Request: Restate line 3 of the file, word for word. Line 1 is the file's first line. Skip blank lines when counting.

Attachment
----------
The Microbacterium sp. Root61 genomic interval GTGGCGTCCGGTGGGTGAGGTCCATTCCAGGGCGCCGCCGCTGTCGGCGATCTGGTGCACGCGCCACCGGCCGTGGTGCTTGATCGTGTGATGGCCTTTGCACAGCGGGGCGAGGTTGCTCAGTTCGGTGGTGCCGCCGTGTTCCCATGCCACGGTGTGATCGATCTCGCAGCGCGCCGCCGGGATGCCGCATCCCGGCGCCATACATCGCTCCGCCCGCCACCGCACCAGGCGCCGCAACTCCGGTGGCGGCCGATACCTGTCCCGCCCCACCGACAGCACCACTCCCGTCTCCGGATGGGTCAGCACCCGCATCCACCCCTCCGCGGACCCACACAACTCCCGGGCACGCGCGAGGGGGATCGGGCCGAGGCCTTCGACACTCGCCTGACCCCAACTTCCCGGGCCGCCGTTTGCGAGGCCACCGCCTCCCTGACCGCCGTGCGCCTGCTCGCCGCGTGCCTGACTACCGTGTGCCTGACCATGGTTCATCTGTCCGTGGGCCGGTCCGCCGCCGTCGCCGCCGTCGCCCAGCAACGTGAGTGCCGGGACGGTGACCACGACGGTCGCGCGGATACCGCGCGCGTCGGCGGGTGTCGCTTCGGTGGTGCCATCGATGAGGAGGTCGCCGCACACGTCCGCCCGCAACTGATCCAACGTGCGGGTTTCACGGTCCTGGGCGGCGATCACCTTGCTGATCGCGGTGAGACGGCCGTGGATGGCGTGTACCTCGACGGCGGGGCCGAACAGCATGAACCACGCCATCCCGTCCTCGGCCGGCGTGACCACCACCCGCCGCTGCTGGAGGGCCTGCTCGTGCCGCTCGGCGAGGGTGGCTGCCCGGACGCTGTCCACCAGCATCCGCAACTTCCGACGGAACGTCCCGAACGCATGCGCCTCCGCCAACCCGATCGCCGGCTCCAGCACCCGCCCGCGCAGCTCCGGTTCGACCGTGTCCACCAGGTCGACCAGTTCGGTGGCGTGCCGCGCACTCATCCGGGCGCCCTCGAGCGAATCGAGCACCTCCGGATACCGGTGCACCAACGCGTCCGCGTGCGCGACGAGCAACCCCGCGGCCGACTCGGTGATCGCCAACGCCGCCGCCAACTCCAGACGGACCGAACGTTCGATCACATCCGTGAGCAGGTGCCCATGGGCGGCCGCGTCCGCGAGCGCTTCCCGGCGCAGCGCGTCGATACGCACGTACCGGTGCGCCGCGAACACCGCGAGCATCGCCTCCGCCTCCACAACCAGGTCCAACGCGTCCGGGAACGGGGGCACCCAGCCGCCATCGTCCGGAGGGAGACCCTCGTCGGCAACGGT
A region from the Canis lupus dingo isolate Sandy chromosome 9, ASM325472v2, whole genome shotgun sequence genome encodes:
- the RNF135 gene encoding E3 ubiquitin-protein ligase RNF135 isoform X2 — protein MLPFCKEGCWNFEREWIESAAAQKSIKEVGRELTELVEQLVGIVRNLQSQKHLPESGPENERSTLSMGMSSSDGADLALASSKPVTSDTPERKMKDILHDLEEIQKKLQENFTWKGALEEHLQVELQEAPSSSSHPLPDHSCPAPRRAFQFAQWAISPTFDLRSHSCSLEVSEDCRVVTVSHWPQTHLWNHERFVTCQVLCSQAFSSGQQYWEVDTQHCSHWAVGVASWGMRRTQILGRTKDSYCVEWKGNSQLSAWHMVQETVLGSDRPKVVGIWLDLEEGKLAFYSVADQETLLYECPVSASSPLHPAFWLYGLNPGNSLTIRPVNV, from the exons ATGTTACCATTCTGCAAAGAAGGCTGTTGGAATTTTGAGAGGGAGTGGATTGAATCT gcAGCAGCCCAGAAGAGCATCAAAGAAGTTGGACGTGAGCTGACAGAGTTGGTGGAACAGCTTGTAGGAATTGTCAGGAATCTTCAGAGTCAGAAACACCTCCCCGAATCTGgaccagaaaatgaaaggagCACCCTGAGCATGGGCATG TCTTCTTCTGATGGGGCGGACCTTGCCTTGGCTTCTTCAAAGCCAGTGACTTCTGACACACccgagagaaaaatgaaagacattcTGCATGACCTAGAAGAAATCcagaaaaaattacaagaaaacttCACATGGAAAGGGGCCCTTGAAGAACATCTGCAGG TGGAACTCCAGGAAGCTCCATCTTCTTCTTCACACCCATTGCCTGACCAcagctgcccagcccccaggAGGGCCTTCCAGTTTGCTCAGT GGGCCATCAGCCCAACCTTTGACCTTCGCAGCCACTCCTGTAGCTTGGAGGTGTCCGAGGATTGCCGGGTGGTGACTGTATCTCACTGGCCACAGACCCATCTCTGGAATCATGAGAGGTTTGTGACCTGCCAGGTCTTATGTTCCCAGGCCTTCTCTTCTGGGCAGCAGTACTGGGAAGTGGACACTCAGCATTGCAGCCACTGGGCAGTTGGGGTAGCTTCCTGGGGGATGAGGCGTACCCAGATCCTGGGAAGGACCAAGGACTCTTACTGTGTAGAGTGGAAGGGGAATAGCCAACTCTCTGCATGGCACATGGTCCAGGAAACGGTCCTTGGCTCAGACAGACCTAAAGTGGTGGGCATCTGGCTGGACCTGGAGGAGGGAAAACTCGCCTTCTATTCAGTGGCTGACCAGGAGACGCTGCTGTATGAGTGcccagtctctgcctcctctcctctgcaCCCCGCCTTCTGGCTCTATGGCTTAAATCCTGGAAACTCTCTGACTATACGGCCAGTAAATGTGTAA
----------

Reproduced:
- the RNF135 gene encoding E3 ubiquitin-protein ligase RNF135 isoform X2 — protein MLPFCKEGCWNFEREWIESAAAQKSIKEVGRELTELVEQLVGIVRNLQSQKHLPESGPENERSTLSMGMSSSDGADLALASSKPVTSDTPERKMKDILHDLEEIQKKLQENFTWKGALEEHLQVELQEAPSSSSHPLPDHSCPAPRRAFQFAQWAISPTFDLRSHSCSLEVSEDCRVVTVSHWPQTHLWNHERFVTCQVLCSQAFSSGQQYWEVDTQHCSHWAVGVASWGMRRTQILGRTKDSYCVEWKGNSQLSAWHMVQETVLGSDRPKVVGIWLDLEEGKLAFYSVADQETLLYECPVSASSPLHPAFWLYGLNPGNSLTIRPVNV, from the exons ATGTTACCATTCTGCAAAGAAGGCTGTTGGAATTTTGAGAGGGAGTGGATTGAATCT gcAGCAGCCCAGAAGAGCATCAAAGAAGTTGGACGTGAGCTGACAGAGTTGGTGGAACAGCTTGTAGGAATTGTCAGGAATCTTCAGAGTCAGAAACACCTCCCCGAATCTGgaccagaaaatgaaaggagCACCCTGAGCATGGGCATG TCTTCTTCTGATGGGGCGGACCTTGCCTTGGCTTCTTCAAAGCCAGTGACTTCTGACACACccgagagaaaaatgaaagacattcTGCATGACCTAGAAGAAATCcagaaaaaattacaagaaaacttCACATGGAAAGGGGCCCTTGAAGAACATCTGCAGG TGGAACTCCAGGAAGCTCCATCTTCTTCTTCACACCCATTGCCTGACCAcagctgcccagcccccaggAGGGCCTTCCAGTTTGCTCAGT GGGCCATCAGCCCAACCTTTGACCTTCGCAGCCACTCCTGTAGCTTGGAGGTGTCCGAGGATTGCCGGGTGGTGACTGTATCTCACTGGCCACAGACCCATCTCTGGAATCATGAGAGGTTTGTGACCTGCCAGGTCTTATGTTCCCAGGCCTTCTCTTCTGGGCAGCAGTACTGGGAAGTGGACACTCAGCATTGCAGCCACTGGGCAGTTGGGGTAGCTTCCTGGGGGATGAGGCGTACCCAGATCCTGGGAAGGACCAAGGACTCTTACTGTGTAGAGTGGAAGGGGAATAGCCAACTCTCTGCATGGCACATGGTCCAGGAAACGGTCCTTGGCTCAGACAGACCTAAAGTGGTGGGCATCTGGCTGGACCTGGAGGAGGGAAAACTCGCCTTCTATTCAGTGGCTGACCAGGAGACGCTGCTGTATGAGTGcccagtctctgcctcctctcctctgcaCCCCGCCTTCTGGCTCTATGGCTTAAATCCTGGAAACTCTCTGACTATACGGCCAGTAAATGTGTAA